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Is This What Help Looks Like in Chicago?

Monday, June 5, 2023

Is This What Help Looks Like in Chicago?

Chicago, desperate to do something to try to diminish the violent crime that is ravaging the city, has turned to programs that are not your traditional law enforcement approach to try to help stem the tide. But if the recent Memorial Day weekend is any indication, not only are the programs not working, but one may be contributing to the problem; at least in one apparent incident.

One aspect of the Chicago experiment to try to get a grip on the Windy City’s devastating violent crime, as reported by the Chicago Sun-Times, is “hiring residents who are found to be most likely to be shot, or shoot others,” and pay them “$100 daily stipends” to act as “peacekeepers.” The idea, presumably, is these individuals—sometimes referred to as “violence interrupters”—know their neighborhoods, know the bad actors (and often once were the bad actors), and may be able to identify and intercede if there is any threat that a violent incident may be about to take place.

Unfortunately, one “peacekeeper” appears to have continued his violent ways, rather than embrace peace.

Several media reports relate that a man named Oscar Montes was arrested and charged with aggravated battery, robbery, and vehicular invasion. Allegedly, Montes “was in a group of seven or eight people that pulled a man from a car and punched and kicked him on the ground in the 2300 block of South Washtenaw Avenue, (Chicago).” When responding to the crime scene, police reported “they saw Montes walking away and trying to take off a neon vest that read ‘peacekeepers.’”

Montes was released last May after serving a decade in jail for aggravated discharge of a firearm, although that conviction was the result of a plea deal, after he had originally been charged with attempted murder.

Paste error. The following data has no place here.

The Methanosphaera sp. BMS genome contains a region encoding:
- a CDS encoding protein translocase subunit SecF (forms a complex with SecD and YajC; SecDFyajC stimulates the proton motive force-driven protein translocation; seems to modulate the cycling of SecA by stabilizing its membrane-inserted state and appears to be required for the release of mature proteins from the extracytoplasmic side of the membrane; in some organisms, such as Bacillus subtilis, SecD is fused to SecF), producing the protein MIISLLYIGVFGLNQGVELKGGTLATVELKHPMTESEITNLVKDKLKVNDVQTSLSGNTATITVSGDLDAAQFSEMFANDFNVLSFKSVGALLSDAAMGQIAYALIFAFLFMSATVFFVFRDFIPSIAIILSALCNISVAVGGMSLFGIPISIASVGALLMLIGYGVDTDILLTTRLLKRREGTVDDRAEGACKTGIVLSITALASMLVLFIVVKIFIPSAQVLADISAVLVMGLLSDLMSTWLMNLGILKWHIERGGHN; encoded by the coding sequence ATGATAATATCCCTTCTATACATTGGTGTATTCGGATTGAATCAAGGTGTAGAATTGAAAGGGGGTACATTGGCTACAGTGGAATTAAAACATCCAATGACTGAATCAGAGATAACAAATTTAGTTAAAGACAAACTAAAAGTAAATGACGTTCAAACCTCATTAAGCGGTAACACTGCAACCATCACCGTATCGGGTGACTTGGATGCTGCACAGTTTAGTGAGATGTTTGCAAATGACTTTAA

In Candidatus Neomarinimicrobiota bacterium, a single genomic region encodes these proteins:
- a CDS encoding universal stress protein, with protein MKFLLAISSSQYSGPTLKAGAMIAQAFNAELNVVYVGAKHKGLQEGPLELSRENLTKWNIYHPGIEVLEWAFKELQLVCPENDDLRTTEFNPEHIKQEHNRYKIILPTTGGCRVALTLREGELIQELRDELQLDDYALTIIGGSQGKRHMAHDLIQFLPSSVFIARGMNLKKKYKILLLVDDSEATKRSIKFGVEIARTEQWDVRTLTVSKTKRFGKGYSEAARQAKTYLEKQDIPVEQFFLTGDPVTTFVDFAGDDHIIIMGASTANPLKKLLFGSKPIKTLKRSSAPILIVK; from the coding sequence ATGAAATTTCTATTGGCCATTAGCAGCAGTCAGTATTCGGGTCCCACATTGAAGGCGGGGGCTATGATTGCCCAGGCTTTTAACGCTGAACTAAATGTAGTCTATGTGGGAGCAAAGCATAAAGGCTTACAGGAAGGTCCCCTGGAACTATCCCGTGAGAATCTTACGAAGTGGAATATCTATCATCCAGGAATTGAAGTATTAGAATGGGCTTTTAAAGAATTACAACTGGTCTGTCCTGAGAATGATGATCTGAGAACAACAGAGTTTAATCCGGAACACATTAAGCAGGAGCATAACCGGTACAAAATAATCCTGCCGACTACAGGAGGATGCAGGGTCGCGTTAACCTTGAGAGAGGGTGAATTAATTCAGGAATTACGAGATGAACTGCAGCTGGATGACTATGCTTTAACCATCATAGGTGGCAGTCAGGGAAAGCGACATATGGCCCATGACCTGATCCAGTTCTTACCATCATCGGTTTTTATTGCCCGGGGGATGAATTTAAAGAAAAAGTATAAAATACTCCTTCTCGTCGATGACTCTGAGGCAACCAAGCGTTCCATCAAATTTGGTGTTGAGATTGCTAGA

The premise of the whole “peacekeeper” program may be that those hired for the role likely have a criminal past, but as the case of Oscar Montes seems to indicate, the vetting process to ensure future “peacekeepers” have truly abandoned their criminal ways is in need of being refined.

Whether or not the “peacekeeper” plan, or other non-traditional crimefighting programs, will work in the long term remains to be seen, but this past Memorial Day weekend set a very bad precedent.

Firearm-related violence that involved individuals who were actually shot showed no signs of abating. The holiday weekend saw nearly 60 individuals shot, with 11 of them killed. That, according to the Chicago Sun-Times, makes it the “most violent Memorial Day weekend in 7 years.” And that does not take into account other violent crimes, such as the one Montes is accused of committing.

Chicago’s new mayor, Brandon Johnson (D), rightly called the staggering number of shootings “intolerable.” Johnson, who helped unseat former mayor Lori Lightfoot (D) in elections earlier this year, is a proponent of the “peacekeeper” program, along with other efforts to try to stem the tide of crime in his city through programs that do not involve actual law enforcement.

He pumped about $2.5 million into various organizations to promote local activities that, apparently, are intended to get people who might be considering a life of violent crime to instead take part in more neighborly behavior. The allure of local barbecues and sporting events may entice some to abandon criminal activity, but only time will tell if it will have a discernable impact to reduce the crime wave in Chicago.

One former Chicago law enforcement officer, Anthony Riccio, questioned the efficacy of Johnson’s programs, stating, “I think a lot of officers would prefer that money be spent other ways. … I’d rather have two police officers than 30 violence interrupters any day of the week.”

Ultimately, Chicago may be better served by using proven techniques for reducing violent crime. President Donald Trump and his Attorney General, William Barr, tried to help Chicago in 2020, with some success. Using the tried and true method of actually arresting and prosecuting violent criminals, things looked to be turning around. But with Trump and Barr no longer around to use federal resources to help crime-ridden Chicago, and the new regime in the White House more interested in playing politics than fighting crime, crime returned to surging, and doesn’t seem to be slowing down.

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Established in 1975, the Institute for Legislative Action (ILA) is the "lobbying" arm of the National Rifle Association of America. ILA is responsible for preserving the right of all law-abiding individuals in the legislative, political, and legal arenas, to purchase, possess and use firearms for legitimate purposes as guaranteed by the Second Amendment to the U.S. Constitution.